As part of our 2014 "Marching Orders" feature, RCP asked channel experts to share their best partner tips for the new year. Here are some insights from Mike Harvath, President and CEO, Revenue Rocket Consulting Group.
For the 2014 Marching Orders, I wanted to hear directly from IT services executives about their outlook for the year. I wanted to know where they felt they were well positioned for growth and where they weren't.
We conducted a brief, informal survey among IT services firms. It's very much in keeping with what we hear every day:
- IT Industry in 2014: Two-thirds of executives are optimistic going into the year, while 29 percent are looking to an average year.
- Company Growth Rate: Fifty-three percent are anticipating a healthy growth rate (15-25 percent), 29 percent are looking to be OK (5-15 percent) and 12 percent are expecting a bountiful year with growth over 25 percent.
- Company Net Profit: Forty-four percent are looking for 10-15 percent net profit, 29 percent are anticipating 5-10 percent net profit, and 21 percent are looking for net profit of more than 15 percent.
- Challenges: Respondents ranked their companies' challenges from most to least important: 1) revenue/profit, 2) talent, 3) new customers, 4) competition and 5) vendor relationships.
- Key Growth Strategies: Respondents ranked their companies' key growth strategies from most to least important: 1) organic growth, 2) entering new verticals, 3) M&A, 4) new software partners and 5) entering new geographies.
- Company Rating: Respondents rated their companies in different categories on a scale of 1 (excellent) to 5 (troubling): 2.2 for talent, 2.3 for market position, 2.4 for delivery prowess, 2.7 for financial position and 3.3 for sales and marketing prowess.
- Vendor Impact: When assessing vendor impact, 59 percent of respondents don't expect any impact negatively or positively, while 35 percent expect positive impact.
- Cloud Impact: When assessing how they feel the move to the cloud will affect their businesses, 53 percent expect a positive impact, while 41 percent expect a negative impact.
- Talent Impact: When assessing the technical talent shortage, 50 percent say it's a big problem, 26 percent say it won't have an impact and 24 percent see it as an opportunity.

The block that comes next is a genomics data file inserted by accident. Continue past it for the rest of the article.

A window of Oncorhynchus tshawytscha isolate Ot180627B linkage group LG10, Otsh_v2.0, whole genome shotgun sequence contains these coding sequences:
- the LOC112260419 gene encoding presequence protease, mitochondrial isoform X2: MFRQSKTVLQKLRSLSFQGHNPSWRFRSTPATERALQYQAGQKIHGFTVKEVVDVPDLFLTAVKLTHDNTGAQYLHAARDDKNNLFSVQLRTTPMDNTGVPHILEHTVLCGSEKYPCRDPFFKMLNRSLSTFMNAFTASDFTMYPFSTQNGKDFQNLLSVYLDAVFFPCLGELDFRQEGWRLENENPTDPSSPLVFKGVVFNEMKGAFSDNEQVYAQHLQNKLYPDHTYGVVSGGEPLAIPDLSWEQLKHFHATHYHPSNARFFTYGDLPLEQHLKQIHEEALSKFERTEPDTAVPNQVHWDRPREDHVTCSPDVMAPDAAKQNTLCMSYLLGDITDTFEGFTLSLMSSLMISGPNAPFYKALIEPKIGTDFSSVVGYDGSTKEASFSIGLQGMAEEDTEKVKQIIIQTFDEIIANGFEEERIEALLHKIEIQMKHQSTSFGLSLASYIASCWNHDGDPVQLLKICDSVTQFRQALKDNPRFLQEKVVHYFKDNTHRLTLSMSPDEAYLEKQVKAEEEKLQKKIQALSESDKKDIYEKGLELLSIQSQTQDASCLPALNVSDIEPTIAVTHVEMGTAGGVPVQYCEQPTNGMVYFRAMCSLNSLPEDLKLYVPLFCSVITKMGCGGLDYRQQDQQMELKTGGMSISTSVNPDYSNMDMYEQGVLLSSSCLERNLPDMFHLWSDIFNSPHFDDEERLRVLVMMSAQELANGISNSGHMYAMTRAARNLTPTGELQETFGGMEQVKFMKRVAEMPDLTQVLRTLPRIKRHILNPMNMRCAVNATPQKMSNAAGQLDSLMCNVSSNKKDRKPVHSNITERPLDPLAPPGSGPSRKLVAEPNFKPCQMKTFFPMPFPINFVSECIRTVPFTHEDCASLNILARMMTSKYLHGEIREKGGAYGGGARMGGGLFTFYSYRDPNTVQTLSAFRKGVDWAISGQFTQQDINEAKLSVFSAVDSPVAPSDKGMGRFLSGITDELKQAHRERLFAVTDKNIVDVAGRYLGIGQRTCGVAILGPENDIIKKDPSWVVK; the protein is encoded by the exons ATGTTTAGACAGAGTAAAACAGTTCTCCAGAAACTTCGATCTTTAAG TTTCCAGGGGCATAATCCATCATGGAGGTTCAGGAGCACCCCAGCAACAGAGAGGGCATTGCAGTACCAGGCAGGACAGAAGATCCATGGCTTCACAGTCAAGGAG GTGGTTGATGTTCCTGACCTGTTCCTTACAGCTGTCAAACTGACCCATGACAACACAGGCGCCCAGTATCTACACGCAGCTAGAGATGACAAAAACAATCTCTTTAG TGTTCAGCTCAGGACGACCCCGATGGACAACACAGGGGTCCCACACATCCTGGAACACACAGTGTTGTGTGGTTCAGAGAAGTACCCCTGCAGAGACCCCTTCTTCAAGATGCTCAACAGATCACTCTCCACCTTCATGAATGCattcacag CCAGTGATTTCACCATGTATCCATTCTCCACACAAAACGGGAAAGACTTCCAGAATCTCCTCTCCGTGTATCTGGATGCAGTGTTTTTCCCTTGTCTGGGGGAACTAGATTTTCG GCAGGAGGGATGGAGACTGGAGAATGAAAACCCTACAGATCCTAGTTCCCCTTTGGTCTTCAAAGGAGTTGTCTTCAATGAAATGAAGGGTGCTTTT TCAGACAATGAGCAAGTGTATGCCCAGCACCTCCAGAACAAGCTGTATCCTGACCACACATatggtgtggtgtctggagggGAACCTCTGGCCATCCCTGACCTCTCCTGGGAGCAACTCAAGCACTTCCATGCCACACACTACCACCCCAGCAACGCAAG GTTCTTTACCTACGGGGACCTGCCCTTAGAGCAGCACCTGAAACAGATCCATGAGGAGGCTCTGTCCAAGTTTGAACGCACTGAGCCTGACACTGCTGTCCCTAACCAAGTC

So from these firms' perspectives, most of the marching orders for 2014 are people-oriented. The most important challenge, as always, is generating incremental revenue and profit. Partners need to get new customers organically, improve the sales and marketing apparatus, and pursue and upgrade technical talent.
Posted on December 30, 2013 at 8:50 AM0 comments
As part of our 2014 "Marching Orders" feature, RCP asked channel experts to share their best partner tips for the new year. Here are some insights from Keith Lubner, managing partner of Channel Consulting Corp.
Mobility is here. Cloud has been here. What's next?
"Who cares what's next?" should be your mantra. In 2014, those companies who prepare their business to succeed will be successful regardless of the technology flavor of the day.
The old saying, "If you have a solid foundation, you can build anything," was never as true as it will be in 2014. There are three things we see that every solution provider should focus on in order to be well positioned next year, and the year after that:
Turn your sales people into consultants. We preached this last year and actually implemented a tool called Business Guidance which helps accomplish this goal. It's important that sales folks make this change because it will let you focus on quality in your pipeline instead of quantity. Who wouldn't want more quality opportunities? Invest in a program that will help you change your sales culture.